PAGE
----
I do not know how those of you in rescue do it. Deal with other people!
One of my coworkers had an "oops" litter? She wants to keep one of the dogs, that she calls pure bred (oh they're just unpapared) to have another litter. Remember, this was an oops accident with a labrador mom and a bernese mountain dog dad? Apparently there is this new breed bernese labs, they breed them for seeing eye dogs angry4
I have been holding back on my feelings for the most part but I lost it at that point "Those are not pure bred! what are you talking about?". Apparently she knows a "breeder" that breeds for this so...well then sure, that makes them a breed! I had to leave her cubicle at this point before I blew up.
I've also mentionned I'm walking a thin line in hopes of not alianating a friend but convincing her that there are no benefits to breeding her gal (all her reasons are HORRIBLE, like the fact that she says she wants a second but can't afford one from a real breeder!! )
And I'm sure this is just the tip of the iceberg that those in rescues have to deal with. This may sound horrible but I wish I could unlearn all I knew about bad breedings, health problems and the millions of dogs in shelters/being put to sleep.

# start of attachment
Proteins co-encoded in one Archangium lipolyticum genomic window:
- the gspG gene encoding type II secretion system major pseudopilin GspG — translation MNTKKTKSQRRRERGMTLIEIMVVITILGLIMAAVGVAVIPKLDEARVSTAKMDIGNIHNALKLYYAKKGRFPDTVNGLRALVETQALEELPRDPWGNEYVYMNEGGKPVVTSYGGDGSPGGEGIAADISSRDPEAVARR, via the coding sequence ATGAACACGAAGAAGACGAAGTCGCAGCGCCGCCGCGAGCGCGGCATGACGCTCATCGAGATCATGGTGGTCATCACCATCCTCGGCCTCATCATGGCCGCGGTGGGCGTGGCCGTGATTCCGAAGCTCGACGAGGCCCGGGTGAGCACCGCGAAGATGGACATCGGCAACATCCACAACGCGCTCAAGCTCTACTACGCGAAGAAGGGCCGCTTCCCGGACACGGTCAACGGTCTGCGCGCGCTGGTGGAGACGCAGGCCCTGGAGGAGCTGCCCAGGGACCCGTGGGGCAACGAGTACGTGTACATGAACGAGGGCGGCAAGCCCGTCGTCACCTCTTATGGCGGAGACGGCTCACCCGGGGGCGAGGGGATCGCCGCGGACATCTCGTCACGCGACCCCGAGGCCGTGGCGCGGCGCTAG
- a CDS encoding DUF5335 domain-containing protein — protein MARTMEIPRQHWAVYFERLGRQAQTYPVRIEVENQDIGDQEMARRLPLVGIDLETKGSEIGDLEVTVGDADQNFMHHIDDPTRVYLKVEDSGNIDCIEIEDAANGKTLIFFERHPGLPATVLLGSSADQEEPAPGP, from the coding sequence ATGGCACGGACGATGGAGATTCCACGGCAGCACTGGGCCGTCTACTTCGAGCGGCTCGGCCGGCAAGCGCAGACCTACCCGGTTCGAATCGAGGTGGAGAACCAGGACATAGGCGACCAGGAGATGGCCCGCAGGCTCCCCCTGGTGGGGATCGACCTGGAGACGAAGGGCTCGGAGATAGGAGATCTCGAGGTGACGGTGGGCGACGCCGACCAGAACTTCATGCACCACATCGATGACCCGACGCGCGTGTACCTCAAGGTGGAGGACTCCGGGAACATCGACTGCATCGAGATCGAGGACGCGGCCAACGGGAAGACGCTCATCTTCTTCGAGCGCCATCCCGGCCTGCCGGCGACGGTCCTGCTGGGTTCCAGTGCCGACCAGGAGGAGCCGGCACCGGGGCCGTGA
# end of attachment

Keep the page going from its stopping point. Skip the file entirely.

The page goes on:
Oh, I so agree! I don't know how you rescue folks deal with all the dog-ignorant folks out there. I can certainly understand how hard it must've been to hold your tongue while talking to your co-worker about her "purebred" dogs.
I was once approached by a co-worker contemplating adopting a puppy from neighbors who had an "oops" litter. She wanted my advice as a dog owner, since she had never before owned a pet, but thought she might want a pup for her kids. It went something like this:
"What kind of dogs are the pups?"
"I don't know."
[And in my mind: you DON'T KNOW what type of dog you're considering bringing home? It could weigh between 6 pounds and 160, idiot! And you have no clue as to whether it's a dog-friendly breed, or mix of them.)
I said something like "Well, you'd need to find out how big the dog will become, first thing, and give it some thought, because the larger the dog, the bigger the financial committment in terms of food and vet care."
She looked completely confused.
"Not to mention that some breeds have long hair and shed more than others, and you have to decide if you can make a regular comittment grooming a dog."
"Oh, no, this would be an outside dog."
It was then that I told her she should only get a dog if it was to become part of the family. Otherwise, it's not fair to the dog, or the kids, yada, yada...
I know she was thinking of her kids, and meant well, but I just don't understand how people can think of pets as objects to be with only when it's convenient. :